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Telling Their Own Stories, Building Their Own Countries
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Lawrence Randall speaks at the Journalists for Human Rights fundraisier at the ROM. Photo courtesy of JHR.

In the wake of Israel’s bombing of a Gaza media building last week before the ceasefire, Nora Barrows-Friedman reports in Common Dreams that since 2008, “nearly a dozen Palestinian media outlets have been raided, and fourteen media stations have had their equipment stolen and confiscated by the Israeli military.”

Media are important, in war time, certainly, but even during the ridiculously extended home-turf peace we’ve experienced around these parts. It’s one of the reasons Rob Ford refuses to talk to the Star and why Stephen Harper refuses to talk to anyone.

But it’s easy to forget what a fundamental role they play, through assiduous reporting but also by their mere existence. They act like a panopticon, that delightful 19th-century prison design that allowed a very few guards to efficiently monitor and thus moderate the behaviour of a great many prisoners. By giving the guard a window into any cell at any time, prisoners, never knowing when they were being watched, had a tendency to behave all the time.

Easy here, that is. In most other parts of the world, not so much. We Torontonians were reminded of that recently when Journalists for Human Rights (JHR), founded in Toronto by Ben Peterson, brought journalists and journalism activists from several African countries to town for a fund-raising gala at the ROM. People paid $60 a pop for drinks, and considerably more for dinner (I was there as a guest of Google, who bought a table and wanted to fill it with fascinating conversationalists. They came up one short, hence…). Everyone was there to meet folks like Freddy Mata, from the Democratic Republic of Congo, and Lawrence Randall from Liberia, and hear stories about the role of the media in their tumultuous parts of the world.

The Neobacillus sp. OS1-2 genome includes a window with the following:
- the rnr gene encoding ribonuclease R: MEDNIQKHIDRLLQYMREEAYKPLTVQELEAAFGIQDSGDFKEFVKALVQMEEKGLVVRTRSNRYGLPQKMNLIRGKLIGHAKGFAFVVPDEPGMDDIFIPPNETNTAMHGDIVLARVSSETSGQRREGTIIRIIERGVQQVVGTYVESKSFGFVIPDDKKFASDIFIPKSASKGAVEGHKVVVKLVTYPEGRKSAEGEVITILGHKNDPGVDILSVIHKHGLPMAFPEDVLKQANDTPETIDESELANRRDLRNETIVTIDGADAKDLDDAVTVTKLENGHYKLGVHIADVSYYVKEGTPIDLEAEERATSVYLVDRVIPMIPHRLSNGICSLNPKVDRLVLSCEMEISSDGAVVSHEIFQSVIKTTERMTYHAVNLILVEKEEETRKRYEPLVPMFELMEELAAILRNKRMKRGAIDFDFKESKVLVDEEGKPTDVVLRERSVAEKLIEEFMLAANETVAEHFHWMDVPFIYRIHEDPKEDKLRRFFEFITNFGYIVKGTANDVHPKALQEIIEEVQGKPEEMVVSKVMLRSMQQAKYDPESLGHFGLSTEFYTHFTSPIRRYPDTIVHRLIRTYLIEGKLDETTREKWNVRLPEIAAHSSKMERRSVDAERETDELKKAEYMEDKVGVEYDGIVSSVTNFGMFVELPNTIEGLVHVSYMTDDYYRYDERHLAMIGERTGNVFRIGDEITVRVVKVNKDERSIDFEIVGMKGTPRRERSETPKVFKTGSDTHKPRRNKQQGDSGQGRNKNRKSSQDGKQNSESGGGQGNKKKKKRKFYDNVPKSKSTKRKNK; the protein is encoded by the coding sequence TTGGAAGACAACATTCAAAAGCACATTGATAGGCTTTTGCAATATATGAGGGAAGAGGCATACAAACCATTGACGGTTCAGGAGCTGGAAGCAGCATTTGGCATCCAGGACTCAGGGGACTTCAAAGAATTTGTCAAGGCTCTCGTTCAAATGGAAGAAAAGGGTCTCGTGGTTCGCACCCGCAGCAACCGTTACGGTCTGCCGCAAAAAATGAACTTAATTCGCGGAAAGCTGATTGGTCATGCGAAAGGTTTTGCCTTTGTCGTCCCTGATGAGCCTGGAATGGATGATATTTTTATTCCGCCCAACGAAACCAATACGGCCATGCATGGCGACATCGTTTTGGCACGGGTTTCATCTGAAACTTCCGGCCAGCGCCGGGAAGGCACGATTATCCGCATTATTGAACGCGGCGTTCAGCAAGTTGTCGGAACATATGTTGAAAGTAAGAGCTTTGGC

The next day, Randall and I went out to talk in the relative peace of a Spadina shwarma spot, where he told me a story about a story.

A little while ago, he said, JHR sent a Canadian journalist, Chris Mason, to Liberia to mentor local journalists, for whom 50 per cent of their stories come from government press releases and the more than 200 press conferences the national government holds every year. This is not because they’re lazy, he said, or cronies, but because they lack both the resources and the perspective to chase news elsewhere.